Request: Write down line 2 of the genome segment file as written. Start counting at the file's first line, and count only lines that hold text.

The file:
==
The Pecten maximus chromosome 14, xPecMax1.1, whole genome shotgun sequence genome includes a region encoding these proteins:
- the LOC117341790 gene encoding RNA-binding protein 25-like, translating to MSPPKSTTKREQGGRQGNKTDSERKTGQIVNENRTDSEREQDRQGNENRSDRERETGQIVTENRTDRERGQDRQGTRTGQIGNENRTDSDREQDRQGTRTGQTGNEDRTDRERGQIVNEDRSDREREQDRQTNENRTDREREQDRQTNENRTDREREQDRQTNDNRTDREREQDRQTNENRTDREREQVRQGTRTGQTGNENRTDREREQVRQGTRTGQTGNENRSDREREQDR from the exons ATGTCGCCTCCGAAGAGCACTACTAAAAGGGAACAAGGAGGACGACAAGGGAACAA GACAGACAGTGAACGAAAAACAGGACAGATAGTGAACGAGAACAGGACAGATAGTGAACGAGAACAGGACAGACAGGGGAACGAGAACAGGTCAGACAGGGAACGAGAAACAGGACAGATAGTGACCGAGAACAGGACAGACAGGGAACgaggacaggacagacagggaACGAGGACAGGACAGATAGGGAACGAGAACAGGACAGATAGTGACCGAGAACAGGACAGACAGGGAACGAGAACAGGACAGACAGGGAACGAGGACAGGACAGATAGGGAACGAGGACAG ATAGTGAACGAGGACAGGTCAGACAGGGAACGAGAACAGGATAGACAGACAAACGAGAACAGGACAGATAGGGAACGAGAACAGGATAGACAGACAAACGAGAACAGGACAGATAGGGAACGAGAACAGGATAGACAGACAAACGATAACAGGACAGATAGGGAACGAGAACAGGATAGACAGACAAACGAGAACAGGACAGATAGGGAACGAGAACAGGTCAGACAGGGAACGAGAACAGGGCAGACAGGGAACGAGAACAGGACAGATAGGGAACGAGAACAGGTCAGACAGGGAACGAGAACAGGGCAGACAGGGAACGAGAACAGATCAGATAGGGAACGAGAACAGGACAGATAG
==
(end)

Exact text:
- the LOC117341790 gene encoding RNA-binding protein 25-like, translating to MSPPKSTTKREQGGRQGNKTDSERKTGQIVNENRTDSEREQDRQGNENRSDRERETGQIVTENRTDRERGQDRQGTRTGQIGNENRTDSDREQDRQGTRTGQTGNEDRTDRERGQIVNEDRSDREREQDRQTNENRTDREREQDRQTNENRTDREREQDRQTNDNRTDREREQDRQTNENRTDREREQVRQGTRTGQTGNENRTDREREQVRQGTRTGQTGNENRSDREREQDR from the exons ATGTCGCCTCCGAAGAGCACTACTAAAAGGGAACAAGGAGGACGACAAGGGAACAA GACAGACAGTGAACGAAAAACAGGACAGATAGTGAACGAGAACAGGACAGATAGTGAACGAGAACAGGACAGACAGGGGAACGAGAACAGGTCAGACAGGGAACGAGAAACAGGACAGATAGTGACCGAGAACAGGACAGACAGGGAACgaggacaggacagacagggaACGAGGACAGGACAGATAGGGAACGAGAACAGGACAGATAGTGACCGAGAACAGGACAGACAGGGAACGAGAACAGGACAGACAGGGAACGAGGACAGGACAGATAGGGAACGAGGACAG ATAGTGAACGAGGACAGGTCAGACAGGGAACGAGAACAGGATAGACAGACAAACGAGAACAGGACAGATAGGGAACGAGAACAGGATAGACAGACAAACGAGAACAGGACAGATAGGGAACGAGAACAGGATAGACAGACAAACGATAACAGGACAGATAGGGAACGAGAACAGGATAGACAGACAAACGAGAACAGGACAGATAGGGAACGAGAACAGGTCAGACAGGGAACGAGAACAGGGCAGACAGGGAACGAGAACAGGACAGATAGGGAACGAGAACAGGTCAGACAGGGAACGAGAACAGGGCAGACAGGGAACGAGAACAGATCAGATAGGGAACGAGAACAGGACAGATAG